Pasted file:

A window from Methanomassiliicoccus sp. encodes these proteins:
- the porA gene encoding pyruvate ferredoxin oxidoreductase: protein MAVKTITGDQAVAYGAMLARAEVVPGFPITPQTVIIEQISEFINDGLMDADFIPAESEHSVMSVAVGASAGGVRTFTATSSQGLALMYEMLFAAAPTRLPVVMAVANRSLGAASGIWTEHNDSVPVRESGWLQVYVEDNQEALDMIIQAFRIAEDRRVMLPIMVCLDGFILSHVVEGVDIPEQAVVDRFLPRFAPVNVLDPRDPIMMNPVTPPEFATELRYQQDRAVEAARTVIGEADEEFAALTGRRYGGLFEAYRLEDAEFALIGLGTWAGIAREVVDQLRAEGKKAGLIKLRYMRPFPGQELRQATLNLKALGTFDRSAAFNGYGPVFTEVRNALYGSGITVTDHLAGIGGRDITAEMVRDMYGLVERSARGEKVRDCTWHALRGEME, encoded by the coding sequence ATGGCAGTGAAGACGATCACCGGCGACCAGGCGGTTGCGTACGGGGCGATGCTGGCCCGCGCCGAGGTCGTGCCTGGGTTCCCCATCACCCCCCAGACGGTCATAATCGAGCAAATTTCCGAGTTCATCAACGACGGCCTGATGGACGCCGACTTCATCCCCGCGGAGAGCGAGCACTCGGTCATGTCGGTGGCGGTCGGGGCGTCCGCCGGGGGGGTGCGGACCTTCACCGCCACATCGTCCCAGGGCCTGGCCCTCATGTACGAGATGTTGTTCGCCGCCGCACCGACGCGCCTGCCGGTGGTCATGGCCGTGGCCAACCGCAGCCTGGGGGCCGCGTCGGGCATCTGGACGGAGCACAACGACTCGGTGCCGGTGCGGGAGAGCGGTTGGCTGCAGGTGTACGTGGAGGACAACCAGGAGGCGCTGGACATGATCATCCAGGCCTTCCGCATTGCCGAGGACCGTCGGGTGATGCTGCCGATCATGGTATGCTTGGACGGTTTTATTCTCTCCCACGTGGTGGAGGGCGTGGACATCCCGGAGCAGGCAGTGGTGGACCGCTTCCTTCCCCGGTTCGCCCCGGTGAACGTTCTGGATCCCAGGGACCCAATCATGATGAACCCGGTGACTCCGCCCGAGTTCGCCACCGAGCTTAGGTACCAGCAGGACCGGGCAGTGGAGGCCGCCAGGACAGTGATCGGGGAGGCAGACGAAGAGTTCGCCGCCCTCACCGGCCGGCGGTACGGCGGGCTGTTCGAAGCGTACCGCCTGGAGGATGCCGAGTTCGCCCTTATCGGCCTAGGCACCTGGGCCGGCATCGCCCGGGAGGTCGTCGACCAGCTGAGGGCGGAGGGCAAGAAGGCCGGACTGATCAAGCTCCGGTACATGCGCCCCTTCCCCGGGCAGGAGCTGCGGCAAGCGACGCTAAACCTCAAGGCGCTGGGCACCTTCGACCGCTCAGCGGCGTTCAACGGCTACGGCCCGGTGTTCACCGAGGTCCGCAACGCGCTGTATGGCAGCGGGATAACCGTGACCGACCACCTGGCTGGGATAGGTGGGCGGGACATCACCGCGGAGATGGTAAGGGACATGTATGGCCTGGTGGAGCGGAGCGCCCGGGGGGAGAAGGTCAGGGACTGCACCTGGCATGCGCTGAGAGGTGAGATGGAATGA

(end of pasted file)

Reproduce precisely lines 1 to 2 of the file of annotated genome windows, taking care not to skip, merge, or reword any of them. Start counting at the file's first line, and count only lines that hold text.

A window from Methanomassiliicoccus sp. encodes these proteins:
- the porA gene encoding pyruvate ferredoxin oxidoreductase: protein MAVKTITGDQAVAYGAMLARAEVVPGFPITPQTVIIEQISEFINDGLMDADFIPAESEHSVMSVAVGASAGGVRTFTATSSQGLALMYEMLFAAAPTRLPVVMAVANRSLGAASGIWTEHNDSVPVRESGWLQVYVEDNQEALDMIIQAFRIAEDRRVMLPIMVCLDGFILSHVVEGVDIPEQAVVDRFLPRFAPVNVLDPRDPIMMNPVTPPEFATELRYQQDRAVEAARTVIGEADEEFAALTGRRYGGLFEAYRLEDAEFALIGLGTWAGIAREVVDQLRAEGKKAGLIKLRYMRPFPGQELRQATLNLKALGTFDRSAAFNGYGPVFTEVRNALYGSGITVTDHLAGIGGRDITAEMVRDMYGLVERSARGEKVRDCTWHALRGEME, encoded by the coding sequence ATGGCAGTGAAGACGATCACCGGCGACCAGGCGGTTGCGTACGGGGCGATGCTGGCCCGCGCCGAGGTCGTGCCTGGGTTCCCCATCACCCCCCAGACGGTCATAATCGAGCAAATTTCCGAGTTCATCAACGACGGCCTGATGGACGCCGACTTCATCCCCGCGGAGAGCGAGCACTCGGTCATGTCGGTGGCGGTCGGGGCGTCCGCCGGGGGGGTGCGGACCTTCACCGCCACATCGTCCCAGGGCCTGGCCCTCATGTACGAGATGTTGTTCGCCGCCGCACCGACGCGCCTGCCGGTGGTCATGGCCGTGGCCAACCGCAGCCTGGGGGCCGCGTCGGGCATCTGGACGGAGCACAACGACTCGGTGCCGGTGCGGGAGAGCGGTTGGCTGCAGGTGTACGTGGAGGACAACCAGGAGGCGCTGGACATGATCATCCAGGCCTTCCGCATTGCCGAGGACCGTCGGGTGATGCTGCCGATCATGGTATGCTTGGACGGTTTTATTCTCTCCCACGTGGTGGAGGGCGTGGACATCCCGGAGCAGGCAGTGGTGGACCGCTTCCTTCCCCGGTTCGCCCCGGTGAACGTTCTGGATCCCAGGGACCCAATCATGATGAACCCGGTGACTCCGCCCGAGTTCGCCACCGAGCTTAGGTACCAGCAGGACCGGGCAGTGGAGGCCGCCAGGACAGTGATCGGGGAGGCAGACGAAGAGTTCGCCGCCCTCACCGGCCGGCGGTACGGCGGGCTGTTCGAAGCGTACCGCCTGGAGGATGCCGAGTTCGCCCTTATCGGCCTAGGCACCTGGGCCGGCATCGCCCGGGAGGTCGTCGACCAGCTGAGGGCGGAGGGCAAGAAGGCCGGACTGATCAAGCTCCGGTACATGCGCCCCTTCCCCGGGCAGGAGCTGCGGCAAGCGACGCTAAACCTCAAGGCGCTGGGCACCTTCGACCGCTCAGCGGCGTTCAACGGCTACGGCCCGGTGTTCACCGAGGTCCGCAACGCGCTGTATGGCAGCGGGATAACCGTGACCGACCACCTGGCTGGGATAGGTGGGCGGGACATCACCGCGGAGATGGTAAGGGACATGTATGGCCTGGTGGAGCGGAGCGCCCGGGGGGAGAAGGTCAGGGACTGCACCTGGCATGCGCTGAGAGGTGAGATGGAATGA